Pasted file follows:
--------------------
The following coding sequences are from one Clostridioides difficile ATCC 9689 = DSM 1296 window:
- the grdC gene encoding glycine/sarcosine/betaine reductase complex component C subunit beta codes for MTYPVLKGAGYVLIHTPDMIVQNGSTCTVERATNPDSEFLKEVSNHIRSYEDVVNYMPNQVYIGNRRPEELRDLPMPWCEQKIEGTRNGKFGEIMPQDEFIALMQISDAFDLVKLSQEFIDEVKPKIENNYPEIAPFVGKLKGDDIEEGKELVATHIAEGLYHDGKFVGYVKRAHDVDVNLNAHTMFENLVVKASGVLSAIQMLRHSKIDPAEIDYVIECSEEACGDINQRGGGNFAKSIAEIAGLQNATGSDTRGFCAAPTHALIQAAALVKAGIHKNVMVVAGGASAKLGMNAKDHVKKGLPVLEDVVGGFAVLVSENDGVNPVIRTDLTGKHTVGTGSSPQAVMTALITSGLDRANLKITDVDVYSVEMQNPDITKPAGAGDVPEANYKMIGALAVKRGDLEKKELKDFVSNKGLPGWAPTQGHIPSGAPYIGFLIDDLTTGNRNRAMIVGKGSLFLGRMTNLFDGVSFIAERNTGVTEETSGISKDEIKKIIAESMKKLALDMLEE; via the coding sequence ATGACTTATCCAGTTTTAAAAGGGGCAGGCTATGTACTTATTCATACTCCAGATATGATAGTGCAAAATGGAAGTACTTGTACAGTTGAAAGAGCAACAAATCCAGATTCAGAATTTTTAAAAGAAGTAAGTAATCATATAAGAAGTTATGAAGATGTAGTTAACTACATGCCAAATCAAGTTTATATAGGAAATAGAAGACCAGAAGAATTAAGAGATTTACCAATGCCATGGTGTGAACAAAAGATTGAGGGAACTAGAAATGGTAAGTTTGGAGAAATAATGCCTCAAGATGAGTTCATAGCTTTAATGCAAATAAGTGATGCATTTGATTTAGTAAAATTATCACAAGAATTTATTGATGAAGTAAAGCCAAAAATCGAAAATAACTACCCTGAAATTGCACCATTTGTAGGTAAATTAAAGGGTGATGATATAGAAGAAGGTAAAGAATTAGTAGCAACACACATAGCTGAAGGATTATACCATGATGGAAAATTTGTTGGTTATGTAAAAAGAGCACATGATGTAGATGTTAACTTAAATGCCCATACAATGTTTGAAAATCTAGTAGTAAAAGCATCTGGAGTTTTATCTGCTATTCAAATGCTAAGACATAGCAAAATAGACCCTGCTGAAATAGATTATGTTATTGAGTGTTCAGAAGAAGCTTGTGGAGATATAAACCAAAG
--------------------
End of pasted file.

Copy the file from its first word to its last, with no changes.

The following coding sequences are from one Clostridioides difficile ATCC 9689 = DSM 1296 window:
- the grdC gene encoding glycine/sarcosine/betaine reductase complex component C subunit beta codes for MTYPVLKGAGYVLIHTPDMIVQNGSTCTVERATNPDSEFLKEVSNHIRSYEDVVNYMPNQVYIGNRRPEELRDLPMPWCEQKIEGTRNGKFGEIMPQDEFIALMQISDAFDLVKLSQEFIDEVKPKIENNYPEIAPFVGKLKGDDIEEGKELVATHIAEGLYHDGKFVGYVKRAHDVDVNLNAHTMFENLVVKASGVLSAIQMLRHSKIDPAEIDYVIECSEEACGDINQRGGGNFAKSIAEIAGLQNATGSDTRGFCAAPTHALIQAAALVKAGIHKNVMVVAGGASAKLGMNAKDHVKKGLPVLEDVVGGFAVLVSENDGVNPVIRTDLTGKHTVGTGSSPQAVMTALITSGLDRANLKITDVDVYSVEMQNPDITKPAGAGDVPEANYKMIGALAVKRGDLEKKELKDFVSNKGLPGWAPTQGHIPSGAPYIGFLIDDLTTGNRNRAMIVGKGSLFLGRMTNLFDGVSFIAERNTGVTEETSGISKDEIKKIIAESMKKLALDMLEE; via the coding sequence ATGACTTATCCAGTTTTAAAAGGGGCAGGCTATGTACTTATTCATACTCCAGATATGATAGTGCAAAATGGAAGTACTTGTACAGTTGAAAGAGCAACAAATCCAGATTCAGAATTTTTAAAAGAAGTAAGTAATCATATAAGAAGTTATGAAGATGTAGTTAACTACATGCCAAATCAAGTTTATATAGGAAATAGAAGACCAGAAGAATTAAGAGATTTACCAATGCCATGGTGTGAACAAAAGATTGAGGGAACTAGAAATGGTAAGTTTGGAGAAATAATGCCTCAAGATGAGTTCATAGCTTTAATGCAAATAAGTGATGCATTTGATTTAGTAAAATTATCACAAGAATTTATTGATGAAGTAAAGCCAAAAATCGAAAATAACTACCCTGAAATTGCACCATTTGTAGGTAAATTAAAGGGTGATGATATAGAAGAAGGTAAAGAATTAGTAGCAACACACATAGCTGAAGGATTATACCATGATGGAAAATTTGTTGGTTATGTAAAAAGAGCACATGATGTAGATGTTAACTTAAATGCCCATACAATGTTTGAAAATCTAGTAGTAAAAGCATCTGGAGTTTTATCTGCTATTCAAATGCTAAGACATAGCAAAATAGACCCTGCTGAAATAGATTATGTTATTGAGTGTTCAGAAGAAGCTTGTGGAGATATAAACCAAAG